Miller noted that the commerce agency did have an appointed communications director — Dave Mace — and the position was eliminated. Now, he said, agency staffers are directed to answer questions from the media.
As for the ANR job, Secretary Deb Markowitz insisted it was “an administrative assistant position that is designed to do a bunch of things.”
“I completely understand the governor’s concern with having government filled with PR positions, and I expect he’ll take a step back and take a look at what we’re trying to do and we may fine-tune some of the descriptive language,” Markowitz said.
Translation: The job will be filled. It just might be called something else.
Human resources commissioner Kate Duffy is now conducting a review of all jobs in state government that could be considered “communications” positions of the spin-doctor variety. Duffy said the state may even ask for outside assistance from someone with expertise in “good government,” such as the Snelling Center for Government.
Putting the kibosh on state job postings is one thing. Asking an “independent” health care panel to follow orders is quite another. After all, one reason the Green Mountain Care Board wanted PR help in the first place was to “develop and communicate a GMCB identity distinct from the State agencies and Legislature.” On Tuesday, the GMCB yielded to Shumlin and dropped plans for the PR contract.
Some declaration of independence.
The Cost of Democracy
Last fall’s four-way race to become Burlington’s Democratic nominee for mayor wasn’t only the closest in recent memory; it was one of the most expensive.
Candidates Tim Ashe, Jason Lorber, Miro Weinberger and Bram Kranichfeld collectively dropped more than $96,000 battling for the few hundred votes that would put them over the top.
In Burlington, candidates aren’t required to file campaign finance reports until 10 days before the March 8 election — well after any caucus campaigns are over and too late for most people to fully scrutinize who is bankrolling the candidates.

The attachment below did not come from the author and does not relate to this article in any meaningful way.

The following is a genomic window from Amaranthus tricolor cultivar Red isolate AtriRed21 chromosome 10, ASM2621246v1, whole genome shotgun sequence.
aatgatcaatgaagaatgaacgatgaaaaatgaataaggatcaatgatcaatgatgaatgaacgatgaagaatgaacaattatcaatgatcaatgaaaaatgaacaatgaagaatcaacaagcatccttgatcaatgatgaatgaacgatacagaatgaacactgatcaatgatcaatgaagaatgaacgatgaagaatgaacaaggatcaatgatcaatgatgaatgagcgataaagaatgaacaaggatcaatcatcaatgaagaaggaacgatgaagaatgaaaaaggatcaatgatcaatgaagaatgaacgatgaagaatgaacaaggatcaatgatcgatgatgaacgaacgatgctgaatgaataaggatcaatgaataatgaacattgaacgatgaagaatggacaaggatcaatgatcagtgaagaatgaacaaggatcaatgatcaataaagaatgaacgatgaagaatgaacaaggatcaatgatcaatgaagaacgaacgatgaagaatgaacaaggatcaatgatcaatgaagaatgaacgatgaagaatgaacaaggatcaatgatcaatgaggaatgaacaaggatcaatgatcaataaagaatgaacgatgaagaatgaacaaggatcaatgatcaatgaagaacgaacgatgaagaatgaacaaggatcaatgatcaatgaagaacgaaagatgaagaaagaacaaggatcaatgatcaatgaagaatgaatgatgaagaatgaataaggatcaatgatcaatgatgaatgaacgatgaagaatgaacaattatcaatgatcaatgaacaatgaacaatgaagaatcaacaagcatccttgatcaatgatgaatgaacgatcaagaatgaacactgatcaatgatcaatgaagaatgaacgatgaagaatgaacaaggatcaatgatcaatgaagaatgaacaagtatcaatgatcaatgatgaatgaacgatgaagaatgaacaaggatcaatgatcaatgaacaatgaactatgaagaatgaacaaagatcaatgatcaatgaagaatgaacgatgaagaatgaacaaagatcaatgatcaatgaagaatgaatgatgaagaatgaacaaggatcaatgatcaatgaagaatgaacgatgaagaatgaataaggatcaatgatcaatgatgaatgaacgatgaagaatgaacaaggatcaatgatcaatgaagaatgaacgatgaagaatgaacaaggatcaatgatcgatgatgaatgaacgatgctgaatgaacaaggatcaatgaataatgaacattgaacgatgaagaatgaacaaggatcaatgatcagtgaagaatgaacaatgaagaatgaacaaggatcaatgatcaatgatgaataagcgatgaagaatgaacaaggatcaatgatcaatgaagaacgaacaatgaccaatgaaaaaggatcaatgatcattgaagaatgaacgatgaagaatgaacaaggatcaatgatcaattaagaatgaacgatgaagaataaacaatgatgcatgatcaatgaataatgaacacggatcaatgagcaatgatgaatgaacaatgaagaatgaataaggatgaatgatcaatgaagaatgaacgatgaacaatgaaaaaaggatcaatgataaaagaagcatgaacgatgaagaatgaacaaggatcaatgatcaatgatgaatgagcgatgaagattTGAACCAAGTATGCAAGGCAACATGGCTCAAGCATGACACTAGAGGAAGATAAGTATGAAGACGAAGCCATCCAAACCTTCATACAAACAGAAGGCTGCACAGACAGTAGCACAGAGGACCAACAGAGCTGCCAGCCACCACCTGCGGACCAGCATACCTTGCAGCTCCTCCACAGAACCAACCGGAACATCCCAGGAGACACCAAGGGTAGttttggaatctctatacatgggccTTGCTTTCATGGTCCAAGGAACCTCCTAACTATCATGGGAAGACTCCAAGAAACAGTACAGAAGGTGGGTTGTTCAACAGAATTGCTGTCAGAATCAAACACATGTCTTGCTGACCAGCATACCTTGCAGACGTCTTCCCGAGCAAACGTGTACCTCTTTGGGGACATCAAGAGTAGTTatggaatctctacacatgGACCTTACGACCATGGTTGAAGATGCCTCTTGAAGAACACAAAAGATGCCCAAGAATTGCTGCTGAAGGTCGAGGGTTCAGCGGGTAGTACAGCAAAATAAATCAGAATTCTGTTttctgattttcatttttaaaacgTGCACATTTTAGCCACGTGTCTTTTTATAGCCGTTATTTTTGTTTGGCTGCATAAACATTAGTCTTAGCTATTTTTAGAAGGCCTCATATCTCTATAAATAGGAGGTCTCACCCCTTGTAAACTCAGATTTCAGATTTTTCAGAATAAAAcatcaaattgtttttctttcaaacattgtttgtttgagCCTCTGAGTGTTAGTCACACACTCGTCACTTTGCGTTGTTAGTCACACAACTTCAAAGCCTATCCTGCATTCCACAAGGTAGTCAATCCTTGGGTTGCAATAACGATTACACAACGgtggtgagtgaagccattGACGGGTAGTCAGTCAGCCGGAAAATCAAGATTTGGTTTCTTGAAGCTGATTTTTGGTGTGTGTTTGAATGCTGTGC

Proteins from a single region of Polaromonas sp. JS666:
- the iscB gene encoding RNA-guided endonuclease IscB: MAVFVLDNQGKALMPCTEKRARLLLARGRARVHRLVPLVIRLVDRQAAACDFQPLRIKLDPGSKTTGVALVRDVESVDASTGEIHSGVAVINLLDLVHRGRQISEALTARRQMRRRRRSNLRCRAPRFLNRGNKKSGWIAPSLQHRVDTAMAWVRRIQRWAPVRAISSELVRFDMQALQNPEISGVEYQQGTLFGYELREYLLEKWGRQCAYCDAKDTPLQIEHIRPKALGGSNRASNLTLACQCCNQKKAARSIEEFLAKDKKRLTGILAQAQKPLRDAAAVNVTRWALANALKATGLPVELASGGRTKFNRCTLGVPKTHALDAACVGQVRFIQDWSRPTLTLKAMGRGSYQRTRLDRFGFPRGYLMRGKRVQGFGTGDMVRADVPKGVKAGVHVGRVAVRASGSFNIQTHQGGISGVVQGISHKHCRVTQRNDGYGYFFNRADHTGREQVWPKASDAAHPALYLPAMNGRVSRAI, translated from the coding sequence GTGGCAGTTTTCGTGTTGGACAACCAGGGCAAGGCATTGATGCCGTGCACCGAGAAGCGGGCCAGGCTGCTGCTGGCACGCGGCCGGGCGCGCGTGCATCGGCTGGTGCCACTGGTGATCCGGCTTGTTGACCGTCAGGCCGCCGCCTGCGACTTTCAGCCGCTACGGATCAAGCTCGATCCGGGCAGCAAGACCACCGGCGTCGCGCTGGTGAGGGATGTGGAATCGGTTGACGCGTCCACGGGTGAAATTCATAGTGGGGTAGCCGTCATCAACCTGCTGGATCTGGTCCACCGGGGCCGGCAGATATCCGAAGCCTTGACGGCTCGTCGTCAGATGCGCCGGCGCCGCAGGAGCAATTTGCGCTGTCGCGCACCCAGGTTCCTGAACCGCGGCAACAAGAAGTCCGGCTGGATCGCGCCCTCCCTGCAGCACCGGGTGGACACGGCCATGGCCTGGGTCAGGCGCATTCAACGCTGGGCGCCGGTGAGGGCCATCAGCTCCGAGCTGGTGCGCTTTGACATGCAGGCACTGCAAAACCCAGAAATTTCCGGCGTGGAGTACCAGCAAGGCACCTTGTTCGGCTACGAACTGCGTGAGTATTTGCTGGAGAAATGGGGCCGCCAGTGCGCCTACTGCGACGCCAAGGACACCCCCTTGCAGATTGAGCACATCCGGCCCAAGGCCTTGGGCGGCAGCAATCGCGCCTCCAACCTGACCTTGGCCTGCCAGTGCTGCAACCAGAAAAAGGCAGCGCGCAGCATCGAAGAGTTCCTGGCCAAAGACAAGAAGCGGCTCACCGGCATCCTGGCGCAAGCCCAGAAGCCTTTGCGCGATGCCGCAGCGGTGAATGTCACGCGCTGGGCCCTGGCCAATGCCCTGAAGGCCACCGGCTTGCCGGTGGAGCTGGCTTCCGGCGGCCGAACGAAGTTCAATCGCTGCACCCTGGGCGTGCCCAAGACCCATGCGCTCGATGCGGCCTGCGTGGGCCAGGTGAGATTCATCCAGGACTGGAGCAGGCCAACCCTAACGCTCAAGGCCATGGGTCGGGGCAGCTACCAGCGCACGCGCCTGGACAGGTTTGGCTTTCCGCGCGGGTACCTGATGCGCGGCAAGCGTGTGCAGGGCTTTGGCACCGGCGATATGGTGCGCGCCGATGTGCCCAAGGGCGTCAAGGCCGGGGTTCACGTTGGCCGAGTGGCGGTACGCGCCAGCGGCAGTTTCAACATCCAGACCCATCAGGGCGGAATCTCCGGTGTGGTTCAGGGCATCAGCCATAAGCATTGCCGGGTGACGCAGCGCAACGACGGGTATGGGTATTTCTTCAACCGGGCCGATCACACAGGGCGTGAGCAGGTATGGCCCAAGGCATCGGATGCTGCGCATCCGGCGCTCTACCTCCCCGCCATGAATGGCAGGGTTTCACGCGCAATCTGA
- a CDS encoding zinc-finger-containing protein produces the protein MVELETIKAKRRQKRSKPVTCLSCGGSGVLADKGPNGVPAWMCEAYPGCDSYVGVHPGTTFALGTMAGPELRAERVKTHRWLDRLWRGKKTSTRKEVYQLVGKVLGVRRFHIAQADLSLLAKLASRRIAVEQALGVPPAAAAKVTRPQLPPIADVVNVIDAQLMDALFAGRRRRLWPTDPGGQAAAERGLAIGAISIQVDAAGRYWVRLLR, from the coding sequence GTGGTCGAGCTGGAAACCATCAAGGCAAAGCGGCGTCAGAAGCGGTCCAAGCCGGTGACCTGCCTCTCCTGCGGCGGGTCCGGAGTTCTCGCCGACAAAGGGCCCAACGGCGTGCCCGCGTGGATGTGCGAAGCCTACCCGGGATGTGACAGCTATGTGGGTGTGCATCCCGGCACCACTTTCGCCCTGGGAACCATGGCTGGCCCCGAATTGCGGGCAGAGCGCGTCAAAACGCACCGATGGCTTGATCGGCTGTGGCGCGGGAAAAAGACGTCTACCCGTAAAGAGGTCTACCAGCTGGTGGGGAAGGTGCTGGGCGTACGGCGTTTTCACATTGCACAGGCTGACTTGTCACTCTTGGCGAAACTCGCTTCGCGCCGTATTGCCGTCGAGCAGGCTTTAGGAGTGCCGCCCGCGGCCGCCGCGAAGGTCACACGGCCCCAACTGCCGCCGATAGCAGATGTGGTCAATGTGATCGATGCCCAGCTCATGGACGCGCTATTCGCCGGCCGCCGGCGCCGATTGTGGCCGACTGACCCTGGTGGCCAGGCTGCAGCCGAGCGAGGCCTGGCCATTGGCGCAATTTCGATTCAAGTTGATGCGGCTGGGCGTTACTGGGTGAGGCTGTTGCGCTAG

But in the interest of transparency, Lorber and Weinberger voluntarily made their filings public on their campaign websites. And at Fair Game’s request, Ashe and Kranichfeld supplied their fundraising figures: Kranichfeld shared his full report; Ashe gave just the totals.
Weinberger, who overcame Ashe to clinch the nomination in the final round of voting, led the pack, with $42,320 raised and $49,961 spent through the caucus. Lorber, who dropped out voluntarily after a poor showing in the first round of voting, was the second-biggest spender, with $26,386 raised and $21,404 spent. Ashe raised $17,036 and spent $17,352. Kranichfeld was the cheapskate, er, thrifty Yankee of the group, raising $10,479 and spending $7709.
That’s a lot of dough for just a few hundred votes. The math? Weinberger spent $76.27 for each of his 655 votes. Ashe’s 533 check marks cost him $32.55 per. Kranichfeld paid the least — $21.65 per vote — for his 356.
But Lorber takes the cake. The four-term state lawmaker and stand-up comic shelled out $21,404 for 106 votes — which works out to $201.92 per vote!
Nothing funny about that.
(Disclosure: Tim Ashe is the domestic partner of Seven Days publisher and coeditor Paula Routly.)